Based on earlier intergroup research , we expected compassion to reduce self-critical emotions for high identifiers because its other-focused nature allows them to shift the focus away from their harmful behavior. Our results supported this idea. We found significant overall interaction effects on guilt and shame, and a nearly significant effect on regret. The effect on anger was not significant, but the pattern was similar. The simple effects were, with the exception of regret for high identifiers, not significant, but usually at least near-significant for high identifiers. In general, we found that compassion indeed reduced self-critical emotions among high identifiers. For low identifiers, we found either positive patterns or null effects. The effects we found on emotions also translated to perceptions of blame. High identifiers in the compassion condition blamed themselves less and the other person more, compared to high identifiers in the control condition. Compassion caused low identifiers to blame themselves more and the other person less, although these simple effects were weaker. These findings are particularly noteworthy given the subtle nature of the manipulation and the mechanism that we propose underlies the effects. To our knowledge, the present research is also the first to investigate this counterintuitive ‘other’ side to compassion in the interpersonal domain.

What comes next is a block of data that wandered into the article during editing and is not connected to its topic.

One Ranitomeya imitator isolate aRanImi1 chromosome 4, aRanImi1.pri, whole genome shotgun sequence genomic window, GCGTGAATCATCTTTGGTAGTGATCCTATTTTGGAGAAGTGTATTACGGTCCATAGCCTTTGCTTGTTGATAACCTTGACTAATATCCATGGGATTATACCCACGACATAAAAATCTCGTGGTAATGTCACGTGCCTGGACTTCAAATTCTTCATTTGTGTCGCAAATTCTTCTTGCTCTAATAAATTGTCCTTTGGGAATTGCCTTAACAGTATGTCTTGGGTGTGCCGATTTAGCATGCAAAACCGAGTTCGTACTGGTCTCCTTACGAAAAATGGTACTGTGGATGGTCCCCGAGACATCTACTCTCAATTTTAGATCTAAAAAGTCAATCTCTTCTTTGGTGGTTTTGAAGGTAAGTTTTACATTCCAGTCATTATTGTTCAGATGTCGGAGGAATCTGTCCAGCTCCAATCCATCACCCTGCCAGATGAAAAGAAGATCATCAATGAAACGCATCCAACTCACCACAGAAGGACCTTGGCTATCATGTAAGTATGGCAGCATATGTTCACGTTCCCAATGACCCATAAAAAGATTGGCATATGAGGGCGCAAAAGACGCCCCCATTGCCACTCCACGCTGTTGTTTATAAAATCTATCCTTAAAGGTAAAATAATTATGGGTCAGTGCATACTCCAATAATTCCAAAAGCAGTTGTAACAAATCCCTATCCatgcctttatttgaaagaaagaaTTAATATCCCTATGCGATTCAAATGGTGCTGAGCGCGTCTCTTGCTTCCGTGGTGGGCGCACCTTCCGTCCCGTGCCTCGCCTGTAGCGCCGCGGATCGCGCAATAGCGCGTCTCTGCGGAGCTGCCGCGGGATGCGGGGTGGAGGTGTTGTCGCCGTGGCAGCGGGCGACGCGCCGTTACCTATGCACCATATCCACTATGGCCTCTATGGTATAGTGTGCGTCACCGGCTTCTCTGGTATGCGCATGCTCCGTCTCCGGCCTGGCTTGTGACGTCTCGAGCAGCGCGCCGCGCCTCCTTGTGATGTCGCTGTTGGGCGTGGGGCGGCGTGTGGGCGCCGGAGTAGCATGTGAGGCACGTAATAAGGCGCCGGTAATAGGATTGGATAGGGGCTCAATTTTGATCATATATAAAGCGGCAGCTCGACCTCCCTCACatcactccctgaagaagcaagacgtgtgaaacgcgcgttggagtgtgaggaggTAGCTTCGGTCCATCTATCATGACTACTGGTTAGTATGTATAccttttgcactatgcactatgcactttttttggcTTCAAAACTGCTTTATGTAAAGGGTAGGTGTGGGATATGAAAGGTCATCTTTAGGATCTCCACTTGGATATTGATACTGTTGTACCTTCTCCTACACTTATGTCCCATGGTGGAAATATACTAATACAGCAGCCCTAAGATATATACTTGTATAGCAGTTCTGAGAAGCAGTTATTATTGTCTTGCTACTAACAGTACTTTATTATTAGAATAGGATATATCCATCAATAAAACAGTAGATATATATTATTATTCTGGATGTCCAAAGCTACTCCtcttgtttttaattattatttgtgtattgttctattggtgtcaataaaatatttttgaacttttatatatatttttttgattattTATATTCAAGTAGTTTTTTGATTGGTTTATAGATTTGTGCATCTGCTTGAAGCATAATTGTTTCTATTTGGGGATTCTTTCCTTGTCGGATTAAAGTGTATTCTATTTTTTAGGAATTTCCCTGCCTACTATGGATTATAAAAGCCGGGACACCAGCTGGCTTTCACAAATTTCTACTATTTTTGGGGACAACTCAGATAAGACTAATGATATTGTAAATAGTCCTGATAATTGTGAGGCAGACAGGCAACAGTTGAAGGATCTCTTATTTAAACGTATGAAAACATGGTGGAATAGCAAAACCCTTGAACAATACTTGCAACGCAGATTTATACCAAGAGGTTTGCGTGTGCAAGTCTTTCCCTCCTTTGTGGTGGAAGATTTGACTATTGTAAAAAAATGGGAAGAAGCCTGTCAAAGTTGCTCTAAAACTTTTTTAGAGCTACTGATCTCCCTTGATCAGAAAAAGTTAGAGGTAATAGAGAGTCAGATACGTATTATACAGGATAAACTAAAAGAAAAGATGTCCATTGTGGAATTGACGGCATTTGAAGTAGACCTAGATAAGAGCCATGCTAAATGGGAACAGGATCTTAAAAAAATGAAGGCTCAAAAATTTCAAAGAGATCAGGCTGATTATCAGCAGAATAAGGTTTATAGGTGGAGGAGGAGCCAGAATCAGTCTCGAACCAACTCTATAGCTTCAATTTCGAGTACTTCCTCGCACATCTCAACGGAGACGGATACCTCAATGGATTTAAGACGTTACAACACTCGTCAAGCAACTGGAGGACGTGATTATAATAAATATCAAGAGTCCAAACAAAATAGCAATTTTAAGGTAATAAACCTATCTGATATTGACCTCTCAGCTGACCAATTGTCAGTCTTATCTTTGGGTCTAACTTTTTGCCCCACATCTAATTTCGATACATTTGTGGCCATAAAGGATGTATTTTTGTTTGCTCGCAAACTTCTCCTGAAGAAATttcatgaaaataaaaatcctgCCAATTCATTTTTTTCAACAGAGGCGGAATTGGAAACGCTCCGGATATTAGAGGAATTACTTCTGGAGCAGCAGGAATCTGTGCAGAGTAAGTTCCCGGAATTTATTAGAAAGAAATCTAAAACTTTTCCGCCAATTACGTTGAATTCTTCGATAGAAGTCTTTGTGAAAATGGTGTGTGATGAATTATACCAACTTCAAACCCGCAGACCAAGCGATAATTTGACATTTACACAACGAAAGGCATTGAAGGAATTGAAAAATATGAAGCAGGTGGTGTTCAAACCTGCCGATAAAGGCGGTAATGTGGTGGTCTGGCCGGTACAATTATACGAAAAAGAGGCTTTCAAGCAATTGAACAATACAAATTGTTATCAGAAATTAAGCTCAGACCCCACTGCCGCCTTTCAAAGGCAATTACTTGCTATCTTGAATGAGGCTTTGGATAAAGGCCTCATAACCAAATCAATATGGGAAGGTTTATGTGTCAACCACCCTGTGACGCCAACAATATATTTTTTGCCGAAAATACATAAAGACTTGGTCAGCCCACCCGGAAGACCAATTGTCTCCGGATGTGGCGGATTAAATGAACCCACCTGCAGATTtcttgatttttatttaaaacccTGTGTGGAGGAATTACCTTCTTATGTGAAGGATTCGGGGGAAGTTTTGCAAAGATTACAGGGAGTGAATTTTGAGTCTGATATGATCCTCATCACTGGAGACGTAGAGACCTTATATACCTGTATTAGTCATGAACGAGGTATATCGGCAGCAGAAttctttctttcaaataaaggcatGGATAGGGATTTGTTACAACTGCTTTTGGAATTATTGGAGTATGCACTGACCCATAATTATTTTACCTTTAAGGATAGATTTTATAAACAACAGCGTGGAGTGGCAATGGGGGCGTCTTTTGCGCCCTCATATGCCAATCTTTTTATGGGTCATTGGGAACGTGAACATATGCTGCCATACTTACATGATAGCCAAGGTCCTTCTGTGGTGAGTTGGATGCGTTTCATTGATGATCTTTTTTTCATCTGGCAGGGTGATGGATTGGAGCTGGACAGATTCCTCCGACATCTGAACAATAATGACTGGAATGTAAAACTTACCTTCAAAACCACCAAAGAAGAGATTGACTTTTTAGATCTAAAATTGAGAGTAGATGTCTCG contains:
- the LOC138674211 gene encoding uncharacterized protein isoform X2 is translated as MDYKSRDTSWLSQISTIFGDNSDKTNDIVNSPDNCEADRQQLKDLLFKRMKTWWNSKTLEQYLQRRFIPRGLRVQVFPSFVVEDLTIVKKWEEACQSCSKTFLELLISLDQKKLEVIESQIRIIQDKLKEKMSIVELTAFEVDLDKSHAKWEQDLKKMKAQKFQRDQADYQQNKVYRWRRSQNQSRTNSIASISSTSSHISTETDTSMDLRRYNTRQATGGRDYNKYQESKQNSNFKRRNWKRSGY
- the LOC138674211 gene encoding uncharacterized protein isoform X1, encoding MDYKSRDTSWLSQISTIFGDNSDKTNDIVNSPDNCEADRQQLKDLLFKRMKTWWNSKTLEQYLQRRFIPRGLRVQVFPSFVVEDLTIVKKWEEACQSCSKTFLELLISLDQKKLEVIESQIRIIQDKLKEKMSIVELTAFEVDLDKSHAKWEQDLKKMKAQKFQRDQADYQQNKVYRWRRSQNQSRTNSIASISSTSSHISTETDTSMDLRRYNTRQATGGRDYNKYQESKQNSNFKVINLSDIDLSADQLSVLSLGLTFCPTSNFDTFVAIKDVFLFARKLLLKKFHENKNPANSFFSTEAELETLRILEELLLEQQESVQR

Hypothesis 2: Perspective manipulation
We expected that when high identifiers got to write about the past event in the third- rather than first-person condition, this would reduce self-critical emotions and self-blame, and increase other-blame. Previous research has shown that a third-person perspective is associated with further subjective distance from an event, and in turn less affect and emotions [3,19–21]. Although in theory this could apply to both high- and low-identifiers, we particularly expected high identifiers to use this opportunity to distance themselves from the event, because they have a strong defensive motivation to do so. Research by Libby et al.  has shown that motivation may play a crucial role in predicting the effects of adopting a third-person perspective.
Our results support our prediction of negative effects of the third person perspective for high identifiers. However, we found consistent negative simple effect patterns for both high and low identifiers (and thus no significant overall interaction effects). The effects were strongest on guilt and regret and weakest on anger. Thus, the switch in perspective caused people to be less emotionally involved in general, regardless of their level of self-identification. This is interesting, because one could argue that the effect should be weaker for low self-identifiers, because they lack the defensive motivation to protect the past self. Instead, our findings on emotions are more consistent with a self-distancing account, which suggests that the third-person perspective should inherently arouse emotions to a lesser extent.